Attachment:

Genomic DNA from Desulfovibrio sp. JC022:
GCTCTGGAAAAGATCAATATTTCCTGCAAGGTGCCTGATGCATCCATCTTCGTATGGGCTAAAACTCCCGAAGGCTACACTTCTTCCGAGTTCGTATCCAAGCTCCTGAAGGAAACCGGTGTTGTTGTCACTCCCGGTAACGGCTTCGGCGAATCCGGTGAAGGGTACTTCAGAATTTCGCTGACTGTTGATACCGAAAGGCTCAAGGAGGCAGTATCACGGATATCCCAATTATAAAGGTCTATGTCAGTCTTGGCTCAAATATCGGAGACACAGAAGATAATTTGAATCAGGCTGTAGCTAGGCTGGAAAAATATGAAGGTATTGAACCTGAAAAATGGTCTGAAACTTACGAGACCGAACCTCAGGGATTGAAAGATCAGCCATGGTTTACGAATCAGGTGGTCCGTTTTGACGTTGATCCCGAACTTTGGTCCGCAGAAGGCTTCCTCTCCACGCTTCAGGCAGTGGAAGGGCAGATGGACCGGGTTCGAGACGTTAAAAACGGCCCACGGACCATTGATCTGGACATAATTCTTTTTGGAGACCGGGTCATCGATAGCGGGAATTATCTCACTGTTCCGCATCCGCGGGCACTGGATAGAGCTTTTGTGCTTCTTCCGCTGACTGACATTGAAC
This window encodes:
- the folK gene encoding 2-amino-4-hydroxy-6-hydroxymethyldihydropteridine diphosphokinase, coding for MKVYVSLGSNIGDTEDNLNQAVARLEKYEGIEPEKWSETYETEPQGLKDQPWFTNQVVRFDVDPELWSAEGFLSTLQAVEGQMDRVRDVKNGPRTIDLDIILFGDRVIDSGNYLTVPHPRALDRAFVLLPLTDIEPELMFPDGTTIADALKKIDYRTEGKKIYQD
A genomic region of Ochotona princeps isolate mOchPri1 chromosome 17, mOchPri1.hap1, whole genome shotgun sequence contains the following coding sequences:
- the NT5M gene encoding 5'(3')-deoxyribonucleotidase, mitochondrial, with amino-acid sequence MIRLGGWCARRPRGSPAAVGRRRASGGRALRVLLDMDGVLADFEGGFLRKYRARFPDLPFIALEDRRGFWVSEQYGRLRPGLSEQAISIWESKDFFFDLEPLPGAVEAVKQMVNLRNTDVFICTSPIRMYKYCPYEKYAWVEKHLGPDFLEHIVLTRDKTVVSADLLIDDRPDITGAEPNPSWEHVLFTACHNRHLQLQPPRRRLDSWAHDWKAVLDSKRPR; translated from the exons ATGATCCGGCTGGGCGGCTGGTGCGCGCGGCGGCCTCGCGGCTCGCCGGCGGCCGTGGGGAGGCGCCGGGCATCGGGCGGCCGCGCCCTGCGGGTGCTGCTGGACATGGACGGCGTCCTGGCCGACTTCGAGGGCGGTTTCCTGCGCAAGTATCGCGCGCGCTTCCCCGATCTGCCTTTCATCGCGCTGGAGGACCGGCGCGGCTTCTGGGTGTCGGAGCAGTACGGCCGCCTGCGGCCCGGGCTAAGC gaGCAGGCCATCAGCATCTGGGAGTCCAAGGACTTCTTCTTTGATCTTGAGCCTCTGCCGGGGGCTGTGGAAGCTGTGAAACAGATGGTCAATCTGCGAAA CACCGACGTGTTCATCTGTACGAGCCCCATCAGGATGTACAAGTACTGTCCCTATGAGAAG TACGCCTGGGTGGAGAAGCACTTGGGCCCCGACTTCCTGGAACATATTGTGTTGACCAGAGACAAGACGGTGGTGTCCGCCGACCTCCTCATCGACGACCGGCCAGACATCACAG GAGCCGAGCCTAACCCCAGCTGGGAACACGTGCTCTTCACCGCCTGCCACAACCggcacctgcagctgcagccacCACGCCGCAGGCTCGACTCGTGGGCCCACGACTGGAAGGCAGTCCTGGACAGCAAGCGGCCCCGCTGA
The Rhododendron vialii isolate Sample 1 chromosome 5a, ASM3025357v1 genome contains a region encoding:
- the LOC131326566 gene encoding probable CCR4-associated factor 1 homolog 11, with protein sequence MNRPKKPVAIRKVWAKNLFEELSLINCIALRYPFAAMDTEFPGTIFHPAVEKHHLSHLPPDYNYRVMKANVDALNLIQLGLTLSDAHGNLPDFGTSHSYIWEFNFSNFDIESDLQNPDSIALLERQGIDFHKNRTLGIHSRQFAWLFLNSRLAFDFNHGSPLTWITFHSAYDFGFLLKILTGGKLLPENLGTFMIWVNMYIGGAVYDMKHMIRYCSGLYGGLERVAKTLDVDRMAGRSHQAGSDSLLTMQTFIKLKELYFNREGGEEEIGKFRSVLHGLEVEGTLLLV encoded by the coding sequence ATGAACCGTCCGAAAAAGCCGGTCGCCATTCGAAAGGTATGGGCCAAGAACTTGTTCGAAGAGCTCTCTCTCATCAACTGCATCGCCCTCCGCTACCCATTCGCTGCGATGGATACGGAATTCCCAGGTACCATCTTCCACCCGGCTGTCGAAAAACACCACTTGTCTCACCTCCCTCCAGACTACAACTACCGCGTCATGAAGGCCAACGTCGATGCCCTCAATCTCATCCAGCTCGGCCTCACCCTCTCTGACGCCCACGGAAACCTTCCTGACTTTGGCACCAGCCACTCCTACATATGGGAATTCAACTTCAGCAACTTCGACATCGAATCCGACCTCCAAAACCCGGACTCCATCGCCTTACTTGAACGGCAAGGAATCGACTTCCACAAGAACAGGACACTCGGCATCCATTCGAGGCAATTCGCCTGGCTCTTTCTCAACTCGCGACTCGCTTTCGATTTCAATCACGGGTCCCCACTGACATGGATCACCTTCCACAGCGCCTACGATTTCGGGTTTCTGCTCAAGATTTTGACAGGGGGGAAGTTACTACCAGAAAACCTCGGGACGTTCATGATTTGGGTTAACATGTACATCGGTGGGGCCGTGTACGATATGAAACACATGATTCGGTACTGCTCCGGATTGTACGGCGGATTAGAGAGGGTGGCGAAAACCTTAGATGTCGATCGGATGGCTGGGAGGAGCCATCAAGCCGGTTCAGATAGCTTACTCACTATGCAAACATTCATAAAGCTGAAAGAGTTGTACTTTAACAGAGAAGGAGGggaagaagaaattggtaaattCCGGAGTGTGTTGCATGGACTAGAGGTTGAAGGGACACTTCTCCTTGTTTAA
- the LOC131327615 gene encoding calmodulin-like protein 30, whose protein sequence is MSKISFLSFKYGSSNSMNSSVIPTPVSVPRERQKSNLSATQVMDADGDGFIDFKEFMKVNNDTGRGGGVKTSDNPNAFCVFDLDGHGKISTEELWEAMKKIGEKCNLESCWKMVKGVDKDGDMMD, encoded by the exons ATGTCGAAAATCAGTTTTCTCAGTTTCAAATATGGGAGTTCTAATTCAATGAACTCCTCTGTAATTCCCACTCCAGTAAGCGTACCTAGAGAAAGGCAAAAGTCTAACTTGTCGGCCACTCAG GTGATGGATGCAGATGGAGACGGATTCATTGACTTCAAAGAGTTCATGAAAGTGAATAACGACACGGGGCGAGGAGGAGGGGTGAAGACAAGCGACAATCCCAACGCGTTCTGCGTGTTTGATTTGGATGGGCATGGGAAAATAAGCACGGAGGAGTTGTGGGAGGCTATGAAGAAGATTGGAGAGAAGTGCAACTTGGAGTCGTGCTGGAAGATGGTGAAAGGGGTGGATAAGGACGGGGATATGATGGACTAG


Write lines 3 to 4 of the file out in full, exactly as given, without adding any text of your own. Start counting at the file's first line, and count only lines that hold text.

This window encodes:
- the folK gene encoding 2-amino-4-hydroxy-6-hydroxymethyldihydropteridine diphosphokinase, coding for MKVYVSLGSNIGDTEDNLNQAVARLEKYEGIEPEKWSETYETEPQGLKDQPWFTNQVVRFDVDPELWSAEGFLSTLQAVEGQMDRVRDVKNGPRTIDLDIILFGDRVIDSGNYLTVPHPRALDRAFVLLPLTDIEPELMFPDGTTIADALKKIDYRTEGKKIYQD